ST506 HDD woes

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steve3000
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ST506 HDD woes

Postby steve3000 » Sun Aug 11, 2013 3:24 pm

Hi,
So today I decided to plug in the old ST506 drive which came with my A410. It's been fitted in the computer since I bought it, a couple of months back, but was left unplugged from the power as the previous owner said it was faulty...

I was hoping it would spring into life at least and maybe have a few disc errors to contend with, but nothing - the drive makes a few quiet clicks, but it doesn't actually spin up at all :-(

So is there anything that can be done to save this ST506 drive? Or is it best placed in the bin?

Steve

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Re: ST506 HDD woes

Postby steve3000 » Sun Aug 11, 2013 4:21 pm

Ok this gets worse...

Having no luck with the A410's ST506 disc, I decided to fire up the A420, which has my only known-good ST506 disc, and this did work :-)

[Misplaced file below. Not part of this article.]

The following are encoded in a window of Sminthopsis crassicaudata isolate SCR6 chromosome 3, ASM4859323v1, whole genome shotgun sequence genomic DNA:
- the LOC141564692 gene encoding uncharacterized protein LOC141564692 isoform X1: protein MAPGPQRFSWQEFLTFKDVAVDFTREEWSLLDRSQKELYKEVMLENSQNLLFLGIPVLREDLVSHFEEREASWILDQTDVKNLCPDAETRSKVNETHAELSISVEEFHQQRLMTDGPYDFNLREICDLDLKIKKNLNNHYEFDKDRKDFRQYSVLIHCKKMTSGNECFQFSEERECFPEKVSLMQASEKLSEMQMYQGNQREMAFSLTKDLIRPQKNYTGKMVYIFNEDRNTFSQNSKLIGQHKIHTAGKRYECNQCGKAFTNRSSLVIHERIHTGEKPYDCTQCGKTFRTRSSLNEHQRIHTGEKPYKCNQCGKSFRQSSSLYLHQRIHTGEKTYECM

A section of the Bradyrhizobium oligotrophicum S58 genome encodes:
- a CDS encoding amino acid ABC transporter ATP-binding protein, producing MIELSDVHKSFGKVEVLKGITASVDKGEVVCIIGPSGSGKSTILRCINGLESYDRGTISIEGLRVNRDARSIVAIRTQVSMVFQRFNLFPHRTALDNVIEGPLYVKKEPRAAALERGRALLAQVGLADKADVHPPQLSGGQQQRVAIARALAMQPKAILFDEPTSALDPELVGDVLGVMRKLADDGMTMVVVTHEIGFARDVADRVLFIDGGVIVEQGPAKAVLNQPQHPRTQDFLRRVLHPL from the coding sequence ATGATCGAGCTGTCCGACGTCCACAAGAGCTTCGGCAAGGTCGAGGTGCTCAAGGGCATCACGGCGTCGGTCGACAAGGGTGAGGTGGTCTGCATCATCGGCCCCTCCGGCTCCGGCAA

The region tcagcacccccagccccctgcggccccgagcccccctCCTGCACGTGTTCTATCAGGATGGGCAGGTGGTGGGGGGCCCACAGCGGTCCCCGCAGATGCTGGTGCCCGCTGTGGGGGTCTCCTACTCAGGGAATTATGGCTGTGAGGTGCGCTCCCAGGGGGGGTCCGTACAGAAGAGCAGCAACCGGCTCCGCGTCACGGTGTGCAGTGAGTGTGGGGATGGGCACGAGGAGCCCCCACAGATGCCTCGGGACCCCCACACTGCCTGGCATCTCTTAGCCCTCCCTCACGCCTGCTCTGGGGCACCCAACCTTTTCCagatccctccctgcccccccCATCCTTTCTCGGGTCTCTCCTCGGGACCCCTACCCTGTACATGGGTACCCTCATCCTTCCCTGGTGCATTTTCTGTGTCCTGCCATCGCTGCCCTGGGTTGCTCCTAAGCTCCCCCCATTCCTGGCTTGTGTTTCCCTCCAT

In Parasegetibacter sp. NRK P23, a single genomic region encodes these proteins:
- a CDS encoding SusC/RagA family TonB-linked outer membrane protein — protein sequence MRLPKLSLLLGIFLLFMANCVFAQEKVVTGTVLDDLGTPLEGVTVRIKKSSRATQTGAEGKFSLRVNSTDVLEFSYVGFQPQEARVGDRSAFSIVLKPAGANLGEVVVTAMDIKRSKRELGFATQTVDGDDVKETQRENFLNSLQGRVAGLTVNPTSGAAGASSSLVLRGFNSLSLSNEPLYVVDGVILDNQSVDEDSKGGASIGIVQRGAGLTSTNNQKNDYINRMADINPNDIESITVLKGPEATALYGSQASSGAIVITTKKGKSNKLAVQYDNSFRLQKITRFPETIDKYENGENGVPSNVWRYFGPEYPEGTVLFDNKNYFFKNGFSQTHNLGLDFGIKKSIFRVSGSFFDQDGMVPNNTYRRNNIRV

So I popped in my IDE podule to make a back up of the A420's ST506 disc.

All going well, then a few disc errors (13 and 16) started to appear, which was a little concerning... But most cleared on repeating the operation. As it was approaching 75% backed up, the numbers of errors started increasing - with some failing to clear on a retry... Then there was a loud 'click' and the drive spun down, followed by Disc error 08.

Thankfully 75% was backed up ok, because the drive now spins up on switch on, makes a 'click' and spins down again...

Not a good day for my computers... I'd better not touch anything else... I'm off to mow the lawn...

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1024MAK
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Re: ST506 HDD woes